When you create a family culture of learning, doing, and making, your kids are going to learn, do, and make because they don’t know any other way to live! 

As my son gets older, he’ll take this path as a researcher and creator more independently.

Once my eldest son turned six, we began to embark on project-based homeschooling in a more serious manner. Some of the kindergarten projects you see listed below were projects I initiated in order to “silently feed the interests” of my young children. But in later projects starting with the Celery-Lettuce Cake and Building the Titanic, my son initiated and controlled every point of the project. As he’s gotten older, I’m amazed to see how productive, creative and busy he is! And I have to do so little!

I hope you’ll follow along with us on this journey!  Thank you! Don’t hesitate to e-mail me with your questions: shellipabis (at) gmail (dot) com.

PROJECT-BASED HOMESCHOOLING

Introduction: 

What is Project-based Homeschooling? – A good place to start.

Book Review: Project-based Homeschooling: Mentoring Self-Directed Learners

Interview with Lori Pickert: Getting Started with Project-based homeschooling for Younger Children, Part 1

Interview with Lori Pickert: Getting Started with Project-based homeschooling for Younger Children, Part 2

Interview with Lori Pickert: Getting Started with Project-based homeschooling for Younger Children, Part 3 – This post has a Question and Answer with Lori Pickert in the comments area for YOUR questions. Check out the good questions that have already been asked.

Embracing the Chaos, Part 2: Creating a Welcoming Environment for Homeschooling

Experimenting with Project-based Homeschooling, Part 1 ~ My very first glimpse at PBH. For more in depth, see other posts.

My Nature Boy – On discerning my son’s deep interest.

The Power of Time and Materials

(Note: I’m not labeling these projects by grade level because they are only appropriate for that level. This is when my boys became interested in each subject and knowing which year the project happened may be a helpful frame of reference. You can read here why I even keep track of grade levels.)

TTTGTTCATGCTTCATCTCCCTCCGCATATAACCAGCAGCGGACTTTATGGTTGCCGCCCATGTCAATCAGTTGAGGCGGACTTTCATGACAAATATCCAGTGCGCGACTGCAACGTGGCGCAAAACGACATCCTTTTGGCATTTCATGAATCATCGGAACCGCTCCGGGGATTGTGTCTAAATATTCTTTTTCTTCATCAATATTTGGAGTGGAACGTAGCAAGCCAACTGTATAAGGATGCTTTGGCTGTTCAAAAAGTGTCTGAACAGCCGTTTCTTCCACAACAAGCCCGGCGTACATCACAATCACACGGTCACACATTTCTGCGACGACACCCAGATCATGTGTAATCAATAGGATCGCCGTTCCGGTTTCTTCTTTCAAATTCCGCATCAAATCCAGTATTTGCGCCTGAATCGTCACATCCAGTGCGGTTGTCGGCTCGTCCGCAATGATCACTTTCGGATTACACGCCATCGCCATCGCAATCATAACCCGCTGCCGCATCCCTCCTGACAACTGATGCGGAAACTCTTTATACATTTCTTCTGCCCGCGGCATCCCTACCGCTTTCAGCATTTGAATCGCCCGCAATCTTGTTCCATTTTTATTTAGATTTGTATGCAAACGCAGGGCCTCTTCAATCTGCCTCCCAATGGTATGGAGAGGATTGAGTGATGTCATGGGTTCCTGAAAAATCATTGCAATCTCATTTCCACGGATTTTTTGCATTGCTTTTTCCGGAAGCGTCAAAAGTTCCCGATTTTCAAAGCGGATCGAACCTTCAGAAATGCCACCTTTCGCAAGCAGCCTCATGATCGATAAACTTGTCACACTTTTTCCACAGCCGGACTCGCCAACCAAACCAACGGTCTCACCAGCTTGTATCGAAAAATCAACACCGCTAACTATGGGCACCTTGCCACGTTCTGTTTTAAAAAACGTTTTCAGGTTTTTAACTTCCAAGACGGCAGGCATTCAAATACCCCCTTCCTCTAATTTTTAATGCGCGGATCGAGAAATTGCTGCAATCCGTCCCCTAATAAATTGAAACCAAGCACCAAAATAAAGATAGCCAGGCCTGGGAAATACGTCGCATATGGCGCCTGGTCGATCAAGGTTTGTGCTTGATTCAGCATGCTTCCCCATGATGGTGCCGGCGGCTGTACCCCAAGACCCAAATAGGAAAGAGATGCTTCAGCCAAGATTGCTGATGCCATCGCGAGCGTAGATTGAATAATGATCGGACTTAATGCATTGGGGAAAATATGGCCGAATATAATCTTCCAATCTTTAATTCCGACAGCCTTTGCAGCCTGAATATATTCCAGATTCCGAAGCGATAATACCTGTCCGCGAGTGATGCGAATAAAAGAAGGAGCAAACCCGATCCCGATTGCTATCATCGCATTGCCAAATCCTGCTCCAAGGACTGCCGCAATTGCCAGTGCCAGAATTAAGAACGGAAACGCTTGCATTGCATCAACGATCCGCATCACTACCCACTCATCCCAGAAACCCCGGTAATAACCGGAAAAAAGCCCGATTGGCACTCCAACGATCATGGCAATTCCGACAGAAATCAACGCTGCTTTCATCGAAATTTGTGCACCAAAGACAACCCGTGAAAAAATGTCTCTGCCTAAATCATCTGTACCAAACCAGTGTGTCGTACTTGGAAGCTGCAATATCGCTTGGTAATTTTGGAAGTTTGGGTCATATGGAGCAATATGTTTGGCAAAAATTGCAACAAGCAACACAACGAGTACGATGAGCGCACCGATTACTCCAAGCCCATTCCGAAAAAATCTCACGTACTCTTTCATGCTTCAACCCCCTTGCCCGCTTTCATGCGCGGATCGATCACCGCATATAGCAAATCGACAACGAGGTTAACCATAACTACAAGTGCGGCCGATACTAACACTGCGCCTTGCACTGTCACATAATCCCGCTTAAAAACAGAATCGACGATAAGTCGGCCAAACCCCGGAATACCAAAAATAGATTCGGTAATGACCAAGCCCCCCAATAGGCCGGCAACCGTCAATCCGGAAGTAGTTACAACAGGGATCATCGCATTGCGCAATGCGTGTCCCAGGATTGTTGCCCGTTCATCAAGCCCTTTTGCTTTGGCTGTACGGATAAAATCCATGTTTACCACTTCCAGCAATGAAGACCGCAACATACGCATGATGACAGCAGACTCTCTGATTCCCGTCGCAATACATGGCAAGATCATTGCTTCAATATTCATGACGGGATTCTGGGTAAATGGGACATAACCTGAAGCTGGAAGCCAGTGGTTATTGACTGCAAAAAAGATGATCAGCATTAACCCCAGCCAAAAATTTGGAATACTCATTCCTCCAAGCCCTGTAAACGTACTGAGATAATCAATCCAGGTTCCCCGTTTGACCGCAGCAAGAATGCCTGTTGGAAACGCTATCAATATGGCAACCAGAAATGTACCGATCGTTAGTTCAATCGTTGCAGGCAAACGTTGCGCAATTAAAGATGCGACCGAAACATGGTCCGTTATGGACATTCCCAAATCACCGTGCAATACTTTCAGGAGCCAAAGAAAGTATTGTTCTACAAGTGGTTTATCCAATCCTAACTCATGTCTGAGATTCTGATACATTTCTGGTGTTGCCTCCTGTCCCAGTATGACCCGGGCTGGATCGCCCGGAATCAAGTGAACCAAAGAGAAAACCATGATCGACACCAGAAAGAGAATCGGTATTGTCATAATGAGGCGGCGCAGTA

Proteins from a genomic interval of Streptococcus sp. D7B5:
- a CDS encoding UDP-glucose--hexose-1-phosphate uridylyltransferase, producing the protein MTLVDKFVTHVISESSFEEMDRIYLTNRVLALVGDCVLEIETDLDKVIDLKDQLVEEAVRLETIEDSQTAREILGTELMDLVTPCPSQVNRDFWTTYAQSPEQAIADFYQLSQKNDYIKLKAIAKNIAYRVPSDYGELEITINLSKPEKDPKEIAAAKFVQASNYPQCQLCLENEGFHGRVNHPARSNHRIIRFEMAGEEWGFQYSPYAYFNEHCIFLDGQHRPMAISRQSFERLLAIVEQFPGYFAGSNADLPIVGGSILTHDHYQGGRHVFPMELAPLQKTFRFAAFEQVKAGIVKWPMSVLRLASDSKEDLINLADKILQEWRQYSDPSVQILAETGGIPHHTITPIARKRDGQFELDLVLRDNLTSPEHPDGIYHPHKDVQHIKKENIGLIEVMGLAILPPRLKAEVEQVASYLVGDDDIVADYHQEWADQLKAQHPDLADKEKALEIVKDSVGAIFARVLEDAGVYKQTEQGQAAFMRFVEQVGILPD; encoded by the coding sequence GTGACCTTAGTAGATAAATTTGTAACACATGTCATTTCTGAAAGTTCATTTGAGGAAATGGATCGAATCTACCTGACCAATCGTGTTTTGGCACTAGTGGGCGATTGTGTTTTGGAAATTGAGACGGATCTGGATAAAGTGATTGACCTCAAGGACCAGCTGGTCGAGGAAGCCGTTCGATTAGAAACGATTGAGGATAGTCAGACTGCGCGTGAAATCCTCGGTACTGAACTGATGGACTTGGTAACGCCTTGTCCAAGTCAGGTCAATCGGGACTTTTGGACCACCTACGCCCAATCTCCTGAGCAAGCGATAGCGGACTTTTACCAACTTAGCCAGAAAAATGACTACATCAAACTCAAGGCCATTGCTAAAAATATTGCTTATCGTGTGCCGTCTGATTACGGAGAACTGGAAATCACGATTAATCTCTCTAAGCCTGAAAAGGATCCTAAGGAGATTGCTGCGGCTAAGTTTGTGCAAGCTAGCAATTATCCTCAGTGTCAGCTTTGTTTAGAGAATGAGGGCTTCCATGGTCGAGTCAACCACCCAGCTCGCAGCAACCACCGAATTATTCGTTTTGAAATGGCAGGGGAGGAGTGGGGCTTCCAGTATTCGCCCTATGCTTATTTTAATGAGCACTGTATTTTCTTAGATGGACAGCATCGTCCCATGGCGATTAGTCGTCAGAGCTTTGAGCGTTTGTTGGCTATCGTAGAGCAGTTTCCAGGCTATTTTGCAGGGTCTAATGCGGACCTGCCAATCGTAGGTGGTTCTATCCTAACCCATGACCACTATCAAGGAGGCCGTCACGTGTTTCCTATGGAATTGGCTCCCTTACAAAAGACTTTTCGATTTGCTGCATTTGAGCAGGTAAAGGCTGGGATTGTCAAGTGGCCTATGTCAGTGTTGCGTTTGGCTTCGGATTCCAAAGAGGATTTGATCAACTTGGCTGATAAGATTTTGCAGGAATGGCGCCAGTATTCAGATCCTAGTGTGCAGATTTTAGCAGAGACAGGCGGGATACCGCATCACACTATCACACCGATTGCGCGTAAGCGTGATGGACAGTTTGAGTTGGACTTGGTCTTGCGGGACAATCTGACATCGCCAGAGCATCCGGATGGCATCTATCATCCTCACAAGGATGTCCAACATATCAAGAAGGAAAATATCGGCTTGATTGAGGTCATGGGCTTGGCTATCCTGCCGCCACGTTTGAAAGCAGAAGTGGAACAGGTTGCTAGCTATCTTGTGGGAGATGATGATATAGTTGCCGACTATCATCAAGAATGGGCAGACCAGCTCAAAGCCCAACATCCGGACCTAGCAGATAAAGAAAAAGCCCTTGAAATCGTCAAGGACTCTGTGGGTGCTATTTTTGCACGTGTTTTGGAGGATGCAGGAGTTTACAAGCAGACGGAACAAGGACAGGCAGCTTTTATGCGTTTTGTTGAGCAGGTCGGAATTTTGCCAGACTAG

Preschool 

Homeschooling Preschool the Second Time: My four-year-old’s Letter D

Project-based Homeschooling Preschool: My four-year-old’s projects

Project-based Homeschooling: Mama’s Sketchbook Habit

Kindergarten Projects:

Homeschooling: A Look At Our Hammerhead Shark Project (Part 2 of Experimenting with Project-based Learning)

How to Build a Wildlife Habitat in Your Yard

Music Appreciation with Beethoven

A Kindergarten Child-Led Project: Seeds, Plants, Gardening

The Eastern King Snake & Our Snake Project

Using Storytelling and Puppet Shows in Homeschool

Raising Tadpoles

A Child-Led Project: The Celery Lettuce Cake

Kindergarten / First Grade Projects:

Building the Titanic: Project-based Homeschooling – an example of PBH in real life.

Rockets and the Benefits of Failure: Project-based Homeschooling

The Little Projects: Project-based Homeschooling – What my son spends most of his time doing. The “in between” projects & experimentation with different mediums.

Clay Penguin – Another “little project.”

First Grade Projects

Project-based Homeschooling: Carnivorous Plants

Project-based Homeschooling:  Steps I Took to Support My Son’s Interest in Carnivorous Plants

The Power of Time and Materials

Project-based Homeschooling: Mama’s Sketchbook Habit

Project-based Homeschooling: My seven-year-old and his pottery

Project-based Homeschooling: Long-term clay interest

Project-based Homeschooling: This year’s cardboard projects

Project-based Homeschooling: DNA

Project-based Homeschooling: A Mushroom Project Teaches Mama When to Let Go

Project-based Homeschooling: Angry Birds – You Never Know

2nd Grade Projects

Project-based Homeschooling: Tardigrades

More to come…!

 

24 Responses to “Project-based homeschooling”

  1. This is what I have been looking for!